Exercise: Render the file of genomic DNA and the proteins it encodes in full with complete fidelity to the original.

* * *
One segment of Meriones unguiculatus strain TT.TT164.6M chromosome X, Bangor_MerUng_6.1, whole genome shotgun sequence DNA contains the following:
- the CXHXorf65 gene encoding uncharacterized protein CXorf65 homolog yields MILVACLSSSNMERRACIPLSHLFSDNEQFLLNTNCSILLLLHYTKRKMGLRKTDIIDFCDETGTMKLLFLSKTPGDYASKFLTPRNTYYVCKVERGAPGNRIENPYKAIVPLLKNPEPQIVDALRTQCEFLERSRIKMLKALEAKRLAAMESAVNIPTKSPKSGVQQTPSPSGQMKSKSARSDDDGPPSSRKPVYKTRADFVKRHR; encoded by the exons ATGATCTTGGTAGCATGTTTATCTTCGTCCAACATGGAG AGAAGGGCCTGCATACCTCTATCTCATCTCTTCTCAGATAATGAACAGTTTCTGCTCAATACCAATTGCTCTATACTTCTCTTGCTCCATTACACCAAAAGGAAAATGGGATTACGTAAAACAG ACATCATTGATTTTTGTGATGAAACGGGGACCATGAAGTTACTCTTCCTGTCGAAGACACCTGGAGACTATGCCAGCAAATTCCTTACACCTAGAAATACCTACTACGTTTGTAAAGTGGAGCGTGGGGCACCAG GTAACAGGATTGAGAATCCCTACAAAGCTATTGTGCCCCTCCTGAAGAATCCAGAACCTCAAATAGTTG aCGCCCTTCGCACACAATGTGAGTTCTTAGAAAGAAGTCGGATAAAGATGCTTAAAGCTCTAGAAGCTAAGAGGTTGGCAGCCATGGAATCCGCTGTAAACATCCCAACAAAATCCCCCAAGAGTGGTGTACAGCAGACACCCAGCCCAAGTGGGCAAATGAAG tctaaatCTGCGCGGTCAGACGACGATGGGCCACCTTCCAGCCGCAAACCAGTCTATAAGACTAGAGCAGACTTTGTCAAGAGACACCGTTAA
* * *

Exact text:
One segment of Meriones unguiculatus strain TT.TT164.6M chromosome X, Bangor_MerUng_6.1, whole genome shotgun sequence DNA contains the following:
- the CXHXorf65 gene encoding uncharacterized protein CXorf65 homolog yields MILVACLSSSNMERRACIPLSHLFSDNEQFLLNTNCSILLLLHYTKRKMGLRKTDIIDFCDETGTMKLLFLSKTPGDYASKFLTPRNTYYVCKVERGAPGNRIENPYKAIVPLLKNPEPQIVDALRTQCEFLERSRIKMLKALEAKRLAAMESAVNIPTKSPKSGVQQTPSPSGQMKSKSARSDDDGPPSSRKPVYKTRADFVKRHR; encoded by the exons ATGATCTTGGTAGCATGTTTATCTTCGTCCAACATGGAG AGAAGGGCCTGCATACCTCTATCTCATCTCTTCTCAGATAATGAACAGTTTCTGCTCAATACCAATTGCTCTATACTTCTCTTGCTCCATTACACCAAAAGGAAAATGGGATTACGTAAAACAG ACATCATTGATTTTTGTGATGAAACGGGGACCATGAAGTTACTCTTCCTGTCGAAGACACCTGGAGACTATGCCAGCAAATTCCTTACACCTAGAAATACCTACTACGTTTGTAAAGTGGAGCGTGGGGCACCAG GTAACAGGATTGAGAATCCCTACAAAGCTATTGTGCCCCTCCTGAAGAATCCAGAACCTCAAATAGTTG aCGCCCTTCGCACACAATGTGAGTTCTTAGAAAGAAGTCGGATAAAGATGCTTAAAGCTCTAGAAGCTAAGAGGTTGGCAGCCATGGAATCCGCTGTAAACATCCCAACAAAATCCCCCAAGAGTGGTGTACAGCAGACACCCAGCCCAAGTGGGCAAATGAAG tctaaatCTGCGCGGTCAGACGACGATGGGCCACCTTCCAGCCGCAAACCAGTCTATAAGACTAGAGCAGACTTTGTCAAGAGACACCGTTAA